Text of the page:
A Note About Recipes…

To me, recipes are first and foremost meant to be broken! I see recipes as a great way to get inspiration for the type of dish you’d like to make with what you have. There’s no need to fret about exact measurements, or if you are missing an ingredient and have to substitute something else, or if you don’t follow the directions exactly. This is your life, your vegetables, your pantry, your body—do as you please! Cooking and eating meals with friends and family are a big part of what it means to be human. It doesn’t matter if you just chop everything up into a big salad or stir-fry and season with salt and pepper, it’ll still be delicious. Sometimes simple is best.

Grilled Radishes with Dates, Apples, and Radish Tops

“When you cook a radish, it loses much of its spicy heat and becomes quite friendly. The cooked radishes also develop a texture similar to the apples in this dish. Some grated extra-sharp cheddar would also be nice in this dish.”

Author Adapted from Six Seasons by Joshua McFadden, p. 115


  • 1 bunch radishes (with their tops if they're fresh)
  • olive oil
  • salt & pepper
  • dried chile flakes
  • red wine vinegar or white wine vinegar
  • 4 oz pitted dates, cut into small bits
  • 1 apple, halved, cored, and thinly sliced
  • 1/2 small onion, thinly sliced
  • 1/2 cup basil leaves, lightly packed
  • 1/2 cup almonds, roughly chopped (toasted is great)


  1. If you’re using the greens, cut them from the bunch of radishes and wash well in cool water, as you would salad greens. Dry in salad spinner or let air dry a few minutes.

  2. Heat a slick of olive oil in a skillet over medium-high heat, and when it’s hot, add the greens. Toss with tongs until the greens are slightly wilted. Season with salt, black pepper, and a few chile flakes and cook for another few seconds, until the greens are tender.

  3. When the greens are cool enough to handle (but still warm), roughly chop them, then pile them into a bowl. Douse with a couple teaspoons of vinegar and toss to blend. Taste and adjust the salt, pepper, chile flakes, and vinegar. When the flavors are bright and balanced, toss with a small glug of olive oil. Set aside. 

  4. Prepare a charcoal grill if you can, heat a gas grill to high, or heat the oven to 450°F.

  5. Scrub the radishes. Grill or roast the whole radishes—with no oil—until they are slightly soft when you squeeze them, 12-15 minutes depending on their size (slightly longer if you’re roasting them). Turn them a few times during grilling. Let the radishes cool, then cut them in half.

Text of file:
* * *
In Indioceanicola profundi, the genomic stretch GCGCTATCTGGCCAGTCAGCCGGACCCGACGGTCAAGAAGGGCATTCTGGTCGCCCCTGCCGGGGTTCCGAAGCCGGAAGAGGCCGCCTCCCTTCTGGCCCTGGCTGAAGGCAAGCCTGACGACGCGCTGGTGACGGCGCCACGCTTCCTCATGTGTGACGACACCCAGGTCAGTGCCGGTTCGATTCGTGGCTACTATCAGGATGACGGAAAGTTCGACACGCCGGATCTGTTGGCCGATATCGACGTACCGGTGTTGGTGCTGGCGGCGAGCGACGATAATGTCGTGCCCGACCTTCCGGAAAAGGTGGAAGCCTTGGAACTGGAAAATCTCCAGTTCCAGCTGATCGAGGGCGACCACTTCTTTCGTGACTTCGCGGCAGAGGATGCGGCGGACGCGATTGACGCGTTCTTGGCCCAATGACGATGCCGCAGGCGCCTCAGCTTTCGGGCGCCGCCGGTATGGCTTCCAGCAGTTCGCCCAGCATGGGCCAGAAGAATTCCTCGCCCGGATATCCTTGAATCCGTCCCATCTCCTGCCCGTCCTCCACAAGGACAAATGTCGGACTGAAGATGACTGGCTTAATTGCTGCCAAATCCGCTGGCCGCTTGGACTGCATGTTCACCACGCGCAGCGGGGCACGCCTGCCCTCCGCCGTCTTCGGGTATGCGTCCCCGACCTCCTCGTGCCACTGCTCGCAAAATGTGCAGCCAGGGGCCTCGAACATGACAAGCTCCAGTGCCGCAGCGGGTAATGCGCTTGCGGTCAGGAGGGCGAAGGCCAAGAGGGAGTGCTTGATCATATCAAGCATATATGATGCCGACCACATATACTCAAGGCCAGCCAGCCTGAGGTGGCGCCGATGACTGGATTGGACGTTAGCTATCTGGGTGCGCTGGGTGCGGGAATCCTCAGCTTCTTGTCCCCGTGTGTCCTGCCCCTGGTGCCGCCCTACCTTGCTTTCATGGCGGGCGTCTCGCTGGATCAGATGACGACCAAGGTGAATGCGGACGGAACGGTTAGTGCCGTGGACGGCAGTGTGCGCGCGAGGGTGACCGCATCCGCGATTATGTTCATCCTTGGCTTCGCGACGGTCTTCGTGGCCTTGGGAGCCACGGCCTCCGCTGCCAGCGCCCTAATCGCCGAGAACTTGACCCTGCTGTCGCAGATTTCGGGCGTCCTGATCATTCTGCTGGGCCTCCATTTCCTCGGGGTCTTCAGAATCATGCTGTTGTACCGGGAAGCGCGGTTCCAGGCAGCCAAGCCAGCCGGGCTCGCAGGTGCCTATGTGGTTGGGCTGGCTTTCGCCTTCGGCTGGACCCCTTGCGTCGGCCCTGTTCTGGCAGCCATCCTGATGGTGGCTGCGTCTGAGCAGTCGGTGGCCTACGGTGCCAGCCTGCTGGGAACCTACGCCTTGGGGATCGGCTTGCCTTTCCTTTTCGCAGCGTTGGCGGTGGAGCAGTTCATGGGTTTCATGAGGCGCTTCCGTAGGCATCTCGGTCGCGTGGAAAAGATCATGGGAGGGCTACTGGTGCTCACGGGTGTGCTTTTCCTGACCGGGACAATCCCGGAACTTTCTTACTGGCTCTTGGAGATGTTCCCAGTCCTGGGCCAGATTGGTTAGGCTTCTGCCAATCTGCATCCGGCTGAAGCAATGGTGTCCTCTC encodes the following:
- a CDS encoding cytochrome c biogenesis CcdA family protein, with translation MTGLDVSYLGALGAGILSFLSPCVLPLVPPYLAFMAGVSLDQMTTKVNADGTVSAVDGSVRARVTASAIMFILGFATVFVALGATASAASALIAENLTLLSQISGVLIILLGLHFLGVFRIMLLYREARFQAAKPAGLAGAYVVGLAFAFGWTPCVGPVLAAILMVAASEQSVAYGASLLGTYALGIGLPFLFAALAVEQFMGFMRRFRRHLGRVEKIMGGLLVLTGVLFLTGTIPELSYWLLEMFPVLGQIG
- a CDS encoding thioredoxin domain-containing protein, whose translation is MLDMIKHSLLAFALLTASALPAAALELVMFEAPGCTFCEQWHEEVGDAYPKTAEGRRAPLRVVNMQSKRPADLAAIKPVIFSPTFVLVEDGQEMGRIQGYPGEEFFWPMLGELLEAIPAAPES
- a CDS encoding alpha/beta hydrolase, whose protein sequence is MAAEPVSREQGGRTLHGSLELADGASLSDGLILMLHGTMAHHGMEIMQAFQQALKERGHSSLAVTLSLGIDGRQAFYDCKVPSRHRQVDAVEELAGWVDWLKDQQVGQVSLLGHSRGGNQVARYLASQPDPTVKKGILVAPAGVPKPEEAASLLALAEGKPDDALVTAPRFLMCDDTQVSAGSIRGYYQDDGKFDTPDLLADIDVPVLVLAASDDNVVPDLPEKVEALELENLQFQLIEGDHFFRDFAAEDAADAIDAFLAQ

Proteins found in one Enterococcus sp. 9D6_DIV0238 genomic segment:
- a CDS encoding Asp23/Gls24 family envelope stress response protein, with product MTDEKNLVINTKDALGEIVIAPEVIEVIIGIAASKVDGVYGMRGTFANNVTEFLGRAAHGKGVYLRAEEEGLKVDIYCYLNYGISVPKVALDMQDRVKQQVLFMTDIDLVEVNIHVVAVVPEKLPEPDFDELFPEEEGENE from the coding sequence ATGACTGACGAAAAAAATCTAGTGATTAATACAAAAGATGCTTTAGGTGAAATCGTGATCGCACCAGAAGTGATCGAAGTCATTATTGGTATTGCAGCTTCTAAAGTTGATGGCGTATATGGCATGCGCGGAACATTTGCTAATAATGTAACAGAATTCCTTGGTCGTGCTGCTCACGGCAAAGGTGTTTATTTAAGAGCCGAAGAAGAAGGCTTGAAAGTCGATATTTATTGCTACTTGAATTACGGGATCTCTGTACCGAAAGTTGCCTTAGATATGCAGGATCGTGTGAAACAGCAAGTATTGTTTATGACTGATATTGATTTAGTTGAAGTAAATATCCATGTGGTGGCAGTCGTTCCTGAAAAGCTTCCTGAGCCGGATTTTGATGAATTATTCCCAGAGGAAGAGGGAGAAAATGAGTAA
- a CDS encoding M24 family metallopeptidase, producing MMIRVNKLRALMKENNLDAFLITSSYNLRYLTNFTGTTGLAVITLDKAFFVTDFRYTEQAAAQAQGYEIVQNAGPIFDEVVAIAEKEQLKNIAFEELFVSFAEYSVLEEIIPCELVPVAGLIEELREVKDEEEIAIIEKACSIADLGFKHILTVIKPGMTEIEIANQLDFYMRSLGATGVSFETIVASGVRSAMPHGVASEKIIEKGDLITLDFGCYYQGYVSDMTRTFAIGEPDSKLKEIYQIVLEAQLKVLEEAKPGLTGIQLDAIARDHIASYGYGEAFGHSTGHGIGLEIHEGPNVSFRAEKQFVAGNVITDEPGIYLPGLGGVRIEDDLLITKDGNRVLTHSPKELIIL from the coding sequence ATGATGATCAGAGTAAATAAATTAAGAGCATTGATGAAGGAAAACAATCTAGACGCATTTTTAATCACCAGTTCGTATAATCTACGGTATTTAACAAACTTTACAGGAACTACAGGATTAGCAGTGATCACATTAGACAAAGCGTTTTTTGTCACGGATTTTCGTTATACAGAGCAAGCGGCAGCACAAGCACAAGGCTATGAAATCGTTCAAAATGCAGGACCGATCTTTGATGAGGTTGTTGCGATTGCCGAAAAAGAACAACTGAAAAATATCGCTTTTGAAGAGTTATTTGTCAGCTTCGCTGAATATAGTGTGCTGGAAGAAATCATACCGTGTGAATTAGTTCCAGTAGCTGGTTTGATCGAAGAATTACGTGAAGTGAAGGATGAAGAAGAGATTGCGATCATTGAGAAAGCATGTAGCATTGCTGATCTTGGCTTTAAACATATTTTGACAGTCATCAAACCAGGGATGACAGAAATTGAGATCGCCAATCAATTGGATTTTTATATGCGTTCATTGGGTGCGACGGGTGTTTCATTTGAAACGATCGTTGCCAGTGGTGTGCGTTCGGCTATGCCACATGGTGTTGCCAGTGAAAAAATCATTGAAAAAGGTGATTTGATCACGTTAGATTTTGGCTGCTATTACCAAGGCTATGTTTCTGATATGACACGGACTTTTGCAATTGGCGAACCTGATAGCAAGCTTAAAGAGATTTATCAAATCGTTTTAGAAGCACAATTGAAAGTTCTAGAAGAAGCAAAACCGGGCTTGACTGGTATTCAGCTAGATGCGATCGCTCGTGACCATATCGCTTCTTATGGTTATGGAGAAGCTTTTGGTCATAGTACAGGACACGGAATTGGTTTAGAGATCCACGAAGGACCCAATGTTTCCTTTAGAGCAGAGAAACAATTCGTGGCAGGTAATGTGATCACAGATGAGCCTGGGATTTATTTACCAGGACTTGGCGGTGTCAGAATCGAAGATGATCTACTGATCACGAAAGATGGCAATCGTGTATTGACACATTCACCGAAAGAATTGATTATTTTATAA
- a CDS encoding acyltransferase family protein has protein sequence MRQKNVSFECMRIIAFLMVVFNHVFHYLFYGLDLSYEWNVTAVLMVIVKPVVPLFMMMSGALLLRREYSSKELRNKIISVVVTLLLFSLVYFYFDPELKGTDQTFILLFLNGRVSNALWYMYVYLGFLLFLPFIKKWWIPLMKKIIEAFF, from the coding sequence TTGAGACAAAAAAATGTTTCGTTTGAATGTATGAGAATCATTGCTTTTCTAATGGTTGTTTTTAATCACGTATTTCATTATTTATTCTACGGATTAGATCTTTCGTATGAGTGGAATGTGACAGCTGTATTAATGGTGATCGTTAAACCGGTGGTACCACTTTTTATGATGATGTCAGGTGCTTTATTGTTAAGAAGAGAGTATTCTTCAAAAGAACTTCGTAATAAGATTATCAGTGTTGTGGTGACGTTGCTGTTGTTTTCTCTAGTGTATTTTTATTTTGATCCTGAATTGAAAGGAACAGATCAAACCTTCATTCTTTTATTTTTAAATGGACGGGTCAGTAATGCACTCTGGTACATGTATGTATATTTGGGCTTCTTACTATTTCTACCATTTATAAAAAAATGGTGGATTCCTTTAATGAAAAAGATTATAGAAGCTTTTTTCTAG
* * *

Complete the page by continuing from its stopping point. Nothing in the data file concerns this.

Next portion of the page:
6. Toss the halved radishes in a large bowl with the dates, apple, onion, marinated radish tops, and parsley. Add ¼ cup vinegar, 1 tsp salt, lots of twists of pepper, and ½ teaspoon chile flakes and toss again. Taste and adjust the seasoning. Add ¼ cup olive oil and the almonds, toss again, taste again, and make any final adjustments to the seasoning.


Spicy Cucumber Salad

Adapted from Maangchi’s Real Korean Cooking, p.135

For more information and step-by-step photos, click this link https://www.maangchi.com/recipe/oi-muchim 

“Try this instead of your usual salad when you’re looking for something cool, crisp, and spicy. The dish should be assembled just before serving; if you have to prepare it ahead of time, keep the cucumber and seasoning sauce separate from each other and mix them together at the last minute. Also, it’s best to make only what you need for one meal; leftovers will never be as good as the just-made.”


  • 2-3 cucumbers
  • 2 cloves garlic, minced
  • 1 scallion, chopped
  • 1/4 cup onion, thinly sliced
  • 2 tbsp soy sauce
  • 2 tsp Korean hot pepper flakes
  • 1 tsp sugar
  • 2 tsp toasted sesame oil
  • 2 tsp toasted sesame seeds


  1. Cut the cucumber lengthwise in half. Cut diagonally into thin slices. 

  2. Put the cucumbers in a bowl, add all the remaining ingredients, and mix well with a wooden spoon or your hands. Transfer to a serving bowl and serve immediately.

We’d love to see what you’re doing with your CSA box! Tag us on social media @gatheringtogetherfarm!

Facebook: GatheringTogetherFarm   
Instagram: GatheringTogetherFarm    #gtfcsa
email: csa@gatheringtogetherfarm.com



CSA 2018 – Week 1: Welcome to the 2018 Summer Farming Season

CSA Newsletter – Week 1

Welcome to the 2018 Summer Farming Season

Hey there folks,

This is John here, and as owners of the farm, Sally and I would personally like to thank you for your membership support. Even a casual overview of our farm finances makes it abundantly clear that your financial support is one of the cornerstones of our revenue stream that allow us to stay in business. Our awareness of your importance to the GTF community is something we take to heart. They are the thoughts in the back of Sally’s mind when she is creating the weekly box selection. Indirectly, as the season progresses, this may lead to boxes of such abundance you will have to enlist friends to get through it.
And this is Laura! I will be writing your newsletter this season and am so looking forward to connecting over the produce that is to come. Though I am but one cog in our CSA effort. If you’re registered for CSA, then you already know our office guru, Will, who takes care of the tangle of logistics. Behind the scenes, Marina is our packing shed master, managing the careful placement of every item in your box. Together we will do our best to bring to you a diverse selection of produce and vegucational material.